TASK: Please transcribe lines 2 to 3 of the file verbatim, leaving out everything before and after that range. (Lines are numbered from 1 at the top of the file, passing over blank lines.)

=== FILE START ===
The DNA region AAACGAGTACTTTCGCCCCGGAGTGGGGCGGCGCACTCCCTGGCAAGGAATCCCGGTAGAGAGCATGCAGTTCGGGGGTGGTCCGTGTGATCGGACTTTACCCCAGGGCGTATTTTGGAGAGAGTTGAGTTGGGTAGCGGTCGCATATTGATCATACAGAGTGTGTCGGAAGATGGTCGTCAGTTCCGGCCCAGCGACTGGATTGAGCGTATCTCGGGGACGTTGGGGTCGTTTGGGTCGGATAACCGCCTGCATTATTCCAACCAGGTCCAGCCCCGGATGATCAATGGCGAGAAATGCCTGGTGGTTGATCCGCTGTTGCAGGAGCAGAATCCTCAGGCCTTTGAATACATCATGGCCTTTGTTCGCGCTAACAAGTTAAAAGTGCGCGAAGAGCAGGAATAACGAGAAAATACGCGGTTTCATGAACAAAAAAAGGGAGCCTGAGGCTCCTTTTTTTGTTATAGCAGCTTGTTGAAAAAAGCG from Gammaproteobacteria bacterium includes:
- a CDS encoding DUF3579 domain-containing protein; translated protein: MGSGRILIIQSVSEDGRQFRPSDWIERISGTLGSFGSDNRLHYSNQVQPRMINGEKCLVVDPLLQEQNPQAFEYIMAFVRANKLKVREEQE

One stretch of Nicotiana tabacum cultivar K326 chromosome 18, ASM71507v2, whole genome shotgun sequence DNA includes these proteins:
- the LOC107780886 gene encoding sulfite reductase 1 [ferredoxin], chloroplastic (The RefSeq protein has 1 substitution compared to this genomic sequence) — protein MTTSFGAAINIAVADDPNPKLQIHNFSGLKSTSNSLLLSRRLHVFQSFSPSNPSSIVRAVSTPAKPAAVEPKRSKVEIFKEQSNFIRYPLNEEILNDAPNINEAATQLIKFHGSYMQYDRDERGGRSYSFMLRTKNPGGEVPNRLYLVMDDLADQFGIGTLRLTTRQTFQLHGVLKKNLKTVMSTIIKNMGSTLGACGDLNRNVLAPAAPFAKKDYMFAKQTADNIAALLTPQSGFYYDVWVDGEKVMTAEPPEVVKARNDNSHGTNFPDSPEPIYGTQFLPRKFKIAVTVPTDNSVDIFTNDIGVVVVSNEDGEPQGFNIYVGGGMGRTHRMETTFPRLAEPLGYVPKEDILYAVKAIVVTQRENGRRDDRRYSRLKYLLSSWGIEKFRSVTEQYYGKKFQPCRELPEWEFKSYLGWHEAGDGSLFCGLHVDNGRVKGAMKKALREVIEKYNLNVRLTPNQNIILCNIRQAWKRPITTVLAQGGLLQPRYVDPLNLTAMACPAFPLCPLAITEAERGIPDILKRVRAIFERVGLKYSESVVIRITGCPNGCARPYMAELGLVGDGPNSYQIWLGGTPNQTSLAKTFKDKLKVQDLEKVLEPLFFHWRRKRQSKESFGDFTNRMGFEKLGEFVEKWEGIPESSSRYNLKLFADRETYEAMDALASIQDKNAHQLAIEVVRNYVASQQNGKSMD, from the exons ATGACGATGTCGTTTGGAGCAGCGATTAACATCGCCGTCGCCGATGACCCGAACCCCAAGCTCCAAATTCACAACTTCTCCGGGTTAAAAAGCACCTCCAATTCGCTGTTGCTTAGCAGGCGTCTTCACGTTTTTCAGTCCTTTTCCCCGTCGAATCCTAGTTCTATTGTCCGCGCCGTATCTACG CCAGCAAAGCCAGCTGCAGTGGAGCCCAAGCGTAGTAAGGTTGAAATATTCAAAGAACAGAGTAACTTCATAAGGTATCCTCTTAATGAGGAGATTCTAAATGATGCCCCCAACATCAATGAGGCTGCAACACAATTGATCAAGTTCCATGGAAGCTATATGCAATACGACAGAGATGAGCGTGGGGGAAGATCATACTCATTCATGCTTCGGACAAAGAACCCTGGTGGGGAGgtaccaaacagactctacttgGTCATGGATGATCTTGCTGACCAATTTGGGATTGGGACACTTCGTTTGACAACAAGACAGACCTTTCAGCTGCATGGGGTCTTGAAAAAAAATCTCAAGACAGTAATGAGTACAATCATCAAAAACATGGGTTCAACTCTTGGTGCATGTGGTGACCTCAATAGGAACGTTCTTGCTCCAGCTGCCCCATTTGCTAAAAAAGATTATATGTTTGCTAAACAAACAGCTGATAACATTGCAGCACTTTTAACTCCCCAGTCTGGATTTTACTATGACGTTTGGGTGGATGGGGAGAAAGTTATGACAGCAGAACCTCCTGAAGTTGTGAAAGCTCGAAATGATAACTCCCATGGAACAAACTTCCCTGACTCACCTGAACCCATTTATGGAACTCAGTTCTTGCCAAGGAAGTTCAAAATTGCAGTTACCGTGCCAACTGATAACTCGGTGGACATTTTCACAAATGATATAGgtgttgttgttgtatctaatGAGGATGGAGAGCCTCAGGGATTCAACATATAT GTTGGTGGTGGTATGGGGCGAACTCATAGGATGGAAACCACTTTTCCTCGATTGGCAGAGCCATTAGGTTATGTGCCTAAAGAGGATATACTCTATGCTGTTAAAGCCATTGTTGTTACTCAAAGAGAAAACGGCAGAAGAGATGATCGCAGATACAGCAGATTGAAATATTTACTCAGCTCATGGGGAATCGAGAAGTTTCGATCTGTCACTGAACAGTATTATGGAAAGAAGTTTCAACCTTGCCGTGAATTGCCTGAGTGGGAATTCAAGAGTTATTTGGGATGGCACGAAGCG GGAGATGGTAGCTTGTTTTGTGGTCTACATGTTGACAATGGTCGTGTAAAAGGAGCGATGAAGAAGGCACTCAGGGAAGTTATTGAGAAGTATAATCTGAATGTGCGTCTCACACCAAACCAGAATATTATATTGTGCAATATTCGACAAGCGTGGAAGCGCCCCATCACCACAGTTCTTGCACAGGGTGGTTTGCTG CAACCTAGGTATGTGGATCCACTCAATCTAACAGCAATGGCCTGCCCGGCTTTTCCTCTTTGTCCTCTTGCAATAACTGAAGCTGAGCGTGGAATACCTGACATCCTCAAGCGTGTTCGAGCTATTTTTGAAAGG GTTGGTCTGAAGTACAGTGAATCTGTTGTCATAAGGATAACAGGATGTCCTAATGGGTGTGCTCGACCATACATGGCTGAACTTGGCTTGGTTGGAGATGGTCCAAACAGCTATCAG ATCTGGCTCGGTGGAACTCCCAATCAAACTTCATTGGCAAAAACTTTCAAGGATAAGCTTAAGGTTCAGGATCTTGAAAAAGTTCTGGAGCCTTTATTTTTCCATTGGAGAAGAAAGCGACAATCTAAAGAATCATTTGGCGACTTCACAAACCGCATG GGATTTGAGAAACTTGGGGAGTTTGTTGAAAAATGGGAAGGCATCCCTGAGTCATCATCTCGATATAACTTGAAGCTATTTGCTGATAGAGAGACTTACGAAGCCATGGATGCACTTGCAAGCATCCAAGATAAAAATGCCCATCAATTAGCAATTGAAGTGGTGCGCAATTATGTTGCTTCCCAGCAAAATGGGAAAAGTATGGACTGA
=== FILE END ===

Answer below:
- a CDS encoding DUF3579 domain-containing protein; translated protein: MGSGRILIIQSVSEDGRQFRPSDWIERISGTLGSFGSDNRLHYSNQVQPRMINGEKCLVVDPLLQEQNPQAFEYIMAFVRANKLKVREEQE

One stretch of Nicotiana tabacum cultivar K326 chromosome 18, ASM71507v2, whole genome shotgun sequence DNA includes these proteins: